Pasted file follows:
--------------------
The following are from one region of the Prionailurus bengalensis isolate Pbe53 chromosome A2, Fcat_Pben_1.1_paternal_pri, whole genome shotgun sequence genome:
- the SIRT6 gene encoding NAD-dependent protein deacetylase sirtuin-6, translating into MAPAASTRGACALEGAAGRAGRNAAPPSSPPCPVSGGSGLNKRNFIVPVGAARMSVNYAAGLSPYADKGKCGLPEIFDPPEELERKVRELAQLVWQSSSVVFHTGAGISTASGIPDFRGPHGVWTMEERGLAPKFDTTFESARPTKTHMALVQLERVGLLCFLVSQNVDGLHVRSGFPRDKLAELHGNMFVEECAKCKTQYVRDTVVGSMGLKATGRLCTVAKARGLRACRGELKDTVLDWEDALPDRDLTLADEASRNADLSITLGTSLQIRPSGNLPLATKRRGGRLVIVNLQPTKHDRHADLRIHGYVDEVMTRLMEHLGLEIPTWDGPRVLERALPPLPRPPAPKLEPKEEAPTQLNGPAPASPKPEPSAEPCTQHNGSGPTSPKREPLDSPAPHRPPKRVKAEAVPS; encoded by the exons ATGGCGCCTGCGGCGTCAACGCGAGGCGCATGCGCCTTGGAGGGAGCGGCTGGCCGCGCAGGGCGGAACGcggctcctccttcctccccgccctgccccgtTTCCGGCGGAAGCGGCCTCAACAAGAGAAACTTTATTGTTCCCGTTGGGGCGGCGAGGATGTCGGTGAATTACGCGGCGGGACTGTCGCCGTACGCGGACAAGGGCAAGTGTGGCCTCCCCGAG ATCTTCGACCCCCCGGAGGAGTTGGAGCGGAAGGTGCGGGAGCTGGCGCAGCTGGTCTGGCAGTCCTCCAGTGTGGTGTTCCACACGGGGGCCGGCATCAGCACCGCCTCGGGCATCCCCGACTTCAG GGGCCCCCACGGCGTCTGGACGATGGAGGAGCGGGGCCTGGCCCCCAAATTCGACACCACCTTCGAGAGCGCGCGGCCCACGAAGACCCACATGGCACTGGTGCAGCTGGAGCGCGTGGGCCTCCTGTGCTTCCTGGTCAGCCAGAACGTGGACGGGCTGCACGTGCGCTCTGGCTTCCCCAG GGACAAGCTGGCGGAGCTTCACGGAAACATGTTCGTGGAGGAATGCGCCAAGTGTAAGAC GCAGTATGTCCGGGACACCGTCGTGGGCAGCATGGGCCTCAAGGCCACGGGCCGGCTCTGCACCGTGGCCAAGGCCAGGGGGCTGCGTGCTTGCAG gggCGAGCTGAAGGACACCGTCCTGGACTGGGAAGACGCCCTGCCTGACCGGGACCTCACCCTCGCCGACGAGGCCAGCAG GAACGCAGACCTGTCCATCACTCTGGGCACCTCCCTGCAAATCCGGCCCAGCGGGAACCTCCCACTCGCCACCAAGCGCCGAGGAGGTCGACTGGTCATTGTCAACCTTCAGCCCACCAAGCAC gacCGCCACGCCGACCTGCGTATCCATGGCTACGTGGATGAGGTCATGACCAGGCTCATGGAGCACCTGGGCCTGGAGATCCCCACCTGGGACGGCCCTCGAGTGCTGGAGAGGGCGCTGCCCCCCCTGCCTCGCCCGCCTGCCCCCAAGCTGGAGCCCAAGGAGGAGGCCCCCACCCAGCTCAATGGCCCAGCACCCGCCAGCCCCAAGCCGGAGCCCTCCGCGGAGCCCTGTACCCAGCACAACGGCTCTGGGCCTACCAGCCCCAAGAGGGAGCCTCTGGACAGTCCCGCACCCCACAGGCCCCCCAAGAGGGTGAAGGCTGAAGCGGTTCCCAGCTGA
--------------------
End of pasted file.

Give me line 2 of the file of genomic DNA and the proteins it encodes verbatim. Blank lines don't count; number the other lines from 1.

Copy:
- the SIRT6 gene encoding NAD-dependent protein deacetylase sirtuin-6, translating into MAPAASTRGACALEGAAGRAGRNAAPPSSPPCPVSGGSGLNKRNFIVPVGAARMSVNYAAGLSPYADKGKCGLPEIFDPPEELERKVRELAQLVWQSSSVVFHTGAGISTASGIPDFRGPHGVWTMEERGLAPKFDTTFESARPTKTHMALVQLERVGLLCFLVSQNVDGLHVRSGFPRDKLAELHGNMFVEECAKCKTQYVRDTVVGSMGLKATGRLCTVAKARGLRACRGELKDTVLDWEDALPDRDLTLADEASRNADLSITLGTSLQIRPSGNLPLATKRRGGRLVIVNLQPTKHDRHADLRIHGYVDEVMTRLMEHLGLEIPTWDGPRVLERALPPLPRPPAPKLEPKEEAPTQLNGPAPASPKPEPSAEPCTQHNGSGPTSPKREPLDSPAPHRPPKRVKAEAVPS; encoded by the exons ATGGCGCCTGCGGCGTCAACGCGAGGCGCATGCGCCTTGGAGGGAGCGGCTGGCCGCGCAGGGCGGAACGcggctcctccttcctccccgccctgccccgtTTCCGGCGGAAGCGGCCTCAACAAGAGAAACTTTATTGTTCCCGTTGGGGCGGCGAGGATGTCGGTGAATTACGCGGCGGGACTGTCGCCGTACGCGGACAAGGGCAAGTGTGGCCTCCCCGAG ATCTTCGACCCCCCGGAGGAGTTGGAGCGGAAGGTGCGGGAGCTGGCGCAGCTGGTCTGGCAGTCCTCCAGTGTGGTGTTCCACACGGGGGCCGGCATCAGCACCGCCTCGGGCATCCCCGACTTCAG GGGCCCCCACGGCGTCTGGACGATGGAGGAGCGGGGCCTGGCCCCCAAATTCGACACCACCTTCGAGAGCGCGCGGCCCACGAAGACCCACATGGCACTGGTGCAGCTGGAGCGCGTGGGCCTCCTGTGCTTCCTGGTCAGCCAGAACGTGGACGGGCTGCACGTGCGCTCTGGCTTCCCCAG GGACAAGCTGGCGGAGCTTCACGGAAACATGTTCGTGGAGGAATGCGCCAAGTGTAAGAC GCAGTATGTCCGGGACACCGTCGTGGGCAGCATGGGCCTCAAGGCCACGGGCCGGCTCTGCACCGTGGCCAAGGCCAGGGGGCTGCGTGCTTGCAG gggCGAGCTGAAGGACACCGTCCTGGACTGGGAAGACGCCCTGCCTGACCGGGACCTCACCCTCGCCGACGAGGCCAGCAG GAACGCAGACCTGTCCATCACTCTGGGCACCTCCCTGCAAATCCGGCCCAGCGGGAACCTCCCACTCGCCACCAAGCGCCGAGGAGGTCGACTGGTCATTGTCAACCTTCAGCCCACCAAGCAC gacCGCCACGCCGACCTGCGTATCCATGGCTACGTGGATGAGGTCATGACCAGGCTCATGGAGCACCTGGGCCTGGAGATCCCCACCTGGGACGGCCCTCGAGTGCTGGAGAGGGCGCTGCCCCCCCTGCCTCGCCCGCCTGCCCCCAAGCTGGAGCCCAAGGAGGAGGCCCCCACCCAGCTCAATGGCCCAGCACCCGCCAGCCCCAAGCCGGAGCCCTCCGCGGAGCCCTGTACCCAGCACAACGGCTCTGGGCCTACCAGCCCCAAGAGGGAGCCTCTGGACAGTCCCGCACCCCACAGGCCCCCCAAGAGGGTGAAGGCTGAAGCGGTTCCCAGCTGA